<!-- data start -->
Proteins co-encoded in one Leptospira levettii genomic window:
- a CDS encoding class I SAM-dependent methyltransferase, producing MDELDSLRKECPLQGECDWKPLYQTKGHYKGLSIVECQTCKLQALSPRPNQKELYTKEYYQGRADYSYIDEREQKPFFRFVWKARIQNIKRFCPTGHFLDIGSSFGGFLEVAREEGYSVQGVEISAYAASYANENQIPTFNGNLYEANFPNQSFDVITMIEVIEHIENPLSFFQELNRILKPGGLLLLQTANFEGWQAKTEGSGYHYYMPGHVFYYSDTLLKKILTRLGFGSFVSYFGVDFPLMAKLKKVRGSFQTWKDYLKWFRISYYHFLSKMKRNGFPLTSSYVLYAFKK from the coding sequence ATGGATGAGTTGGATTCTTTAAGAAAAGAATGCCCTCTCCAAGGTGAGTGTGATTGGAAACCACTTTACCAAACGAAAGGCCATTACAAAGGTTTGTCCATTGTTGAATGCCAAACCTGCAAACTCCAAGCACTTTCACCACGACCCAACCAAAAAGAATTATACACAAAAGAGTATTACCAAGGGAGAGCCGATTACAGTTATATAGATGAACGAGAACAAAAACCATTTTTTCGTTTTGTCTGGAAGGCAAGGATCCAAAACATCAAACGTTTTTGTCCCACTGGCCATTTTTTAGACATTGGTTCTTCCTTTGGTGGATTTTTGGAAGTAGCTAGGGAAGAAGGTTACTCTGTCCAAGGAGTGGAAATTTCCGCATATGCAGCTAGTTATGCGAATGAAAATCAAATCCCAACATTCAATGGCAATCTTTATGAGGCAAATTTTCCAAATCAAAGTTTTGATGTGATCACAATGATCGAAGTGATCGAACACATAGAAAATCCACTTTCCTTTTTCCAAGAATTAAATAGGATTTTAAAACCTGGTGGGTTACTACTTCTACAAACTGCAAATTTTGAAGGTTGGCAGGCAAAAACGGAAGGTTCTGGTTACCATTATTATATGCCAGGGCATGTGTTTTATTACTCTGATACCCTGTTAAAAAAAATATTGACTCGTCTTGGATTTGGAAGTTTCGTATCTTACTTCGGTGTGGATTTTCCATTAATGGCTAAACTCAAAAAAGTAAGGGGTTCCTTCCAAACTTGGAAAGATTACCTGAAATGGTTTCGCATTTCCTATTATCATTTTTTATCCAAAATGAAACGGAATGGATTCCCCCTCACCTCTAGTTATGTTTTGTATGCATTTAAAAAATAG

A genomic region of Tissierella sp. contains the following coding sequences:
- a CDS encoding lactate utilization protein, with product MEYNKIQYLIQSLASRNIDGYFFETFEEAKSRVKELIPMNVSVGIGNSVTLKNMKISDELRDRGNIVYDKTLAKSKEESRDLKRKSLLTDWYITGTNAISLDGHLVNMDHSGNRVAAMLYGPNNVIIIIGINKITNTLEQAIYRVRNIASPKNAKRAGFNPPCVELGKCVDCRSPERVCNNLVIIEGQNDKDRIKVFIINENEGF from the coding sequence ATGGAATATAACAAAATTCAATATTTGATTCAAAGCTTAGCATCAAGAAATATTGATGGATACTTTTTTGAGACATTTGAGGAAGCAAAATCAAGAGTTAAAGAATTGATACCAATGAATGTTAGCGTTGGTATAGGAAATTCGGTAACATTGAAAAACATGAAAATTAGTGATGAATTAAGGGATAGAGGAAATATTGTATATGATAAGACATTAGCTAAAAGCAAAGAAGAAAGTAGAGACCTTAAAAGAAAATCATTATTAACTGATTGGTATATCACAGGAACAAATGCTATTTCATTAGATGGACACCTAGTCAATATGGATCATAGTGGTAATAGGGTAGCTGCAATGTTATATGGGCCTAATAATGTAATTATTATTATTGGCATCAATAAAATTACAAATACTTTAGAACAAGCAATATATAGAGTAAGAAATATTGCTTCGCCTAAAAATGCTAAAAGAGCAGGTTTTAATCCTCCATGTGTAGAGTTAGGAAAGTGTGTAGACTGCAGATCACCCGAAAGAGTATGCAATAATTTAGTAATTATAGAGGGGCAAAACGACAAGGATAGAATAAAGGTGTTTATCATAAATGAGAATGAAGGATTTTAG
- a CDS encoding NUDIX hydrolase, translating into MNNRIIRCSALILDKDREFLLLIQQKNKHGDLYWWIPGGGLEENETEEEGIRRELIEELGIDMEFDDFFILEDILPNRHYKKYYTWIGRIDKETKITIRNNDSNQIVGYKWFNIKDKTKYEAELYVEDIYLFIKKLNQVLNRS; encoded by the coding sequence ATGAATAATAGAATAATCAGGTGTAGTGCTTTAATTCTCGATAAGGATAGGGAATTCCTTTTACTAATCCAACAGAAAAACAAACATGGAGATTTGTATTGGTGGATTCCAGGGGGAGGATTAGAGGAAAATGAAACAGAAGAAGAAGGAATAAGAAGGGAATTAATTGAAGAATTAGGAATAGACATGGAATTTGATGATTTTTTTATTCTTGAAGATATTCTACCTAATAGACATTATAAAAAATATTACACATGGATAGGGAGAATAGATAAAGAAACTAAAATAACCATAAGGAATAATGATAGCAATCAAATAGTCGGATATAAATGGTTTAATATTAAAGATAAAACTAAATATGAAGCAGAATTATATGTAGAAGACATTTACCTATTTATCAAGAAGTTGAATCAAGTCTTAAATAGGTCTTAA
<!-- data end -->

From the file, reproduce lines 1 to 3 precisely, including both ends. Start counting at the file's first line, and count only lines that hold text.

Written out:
Proteins co-encoded in one Leptospira levettii genomic window:
- a CDS encoding class I SAM-dependent methyltransferase, producing MDELDSLRKECPLQGECDWKPLYQTKGHYKGLSIVECQTCKLQALSPRPNQKELYTKEYYQGRADYSYIDEREQKPFFRFVWKARIQNIKRFCPTGHFLDIGSSFGGFLEVAREEGYSVQGVEISAYAASYANENQIPTFNGNLYEANFPNQSFDVITMIEVIEHIENPLSFFQELNRILKPGGLLLLQTANFEGWQAKTEGSGYHYYMPGHVFYYSDTLLKKILTRLGFGSFVSYFGVDFPLMAKLKKVRGSFQTWKDYLKWFRISYYHFLSKMKRNGFPLTSSYVLYAFKK from the coding sequence ATGGATGAGTTGGATTCTTTAAGAAAAGAATGCCCTCTCCAAGGTGAGTGTGATTGGAAACCACTTTACCAAACGAAAGGCCATTACAAAGGTTTGTCCATTGTTGAATGCCAAACCTGCAAACTCCAAGCACTTTCACCACGACCCAACCAAAAAGAATTATACACAAAAGAGTATTACCAAGGGAGAGCCGATTACAGTTATATAGATGAACGAGAACAAAAACCATTTTTTCGTTTTGTCTGGAAGGCAAGGATCCAAAACATCAAACGTTTTTGTCCCACTGGCCATTTTTTAGACATTGGTTCTTCCTTTGGTGGATTTTTGGAAGTAGCTAGGGAAGAAGGTTACTCTGTCCAAGGAGTGGAAATTTCCGCATATGCAGCTAGTTATGCGAATGAAAATCAAATCCCAACATTCAATGGCAATCTTTATGAGGCAAATTTTCCAAATCAAAGTTTTGATGTGATCACAATGATCGAAGTGATCGAACACATAGAAAATCCACTTTCCTTTTTCCAAGAATTAAATAGGATTTTAAAACCTGGTGGGTTACTACTTCTACAAACTGCAAATTTTGAAGGTTGGCAGGCAAAAACGGAAGGTTCTGGTTACCATTATTATATGCCAGGGCATGTGTTTTATTACTCTGATACCCTGTTAAAAAAAATATTGACTCGTCTTGGATTTGGAAGTTTCGTATCTTACTTCGGTGTGGATTTTCCATTAATGGCTAAACTCAAAAAAGTAAGGGGTTCCTTCCAAACTTGGAAAGATTACCTGAAATGGTTTCGCATTTCCTATTATCATTTTTTATCCAAAATGAAACGGAATGGATTCCCCCTCACCTCTAGTTATGTTTTGTATGCATTTAAAAAATAG

A genomic region of Tissierella sp. contains the following coding sequences: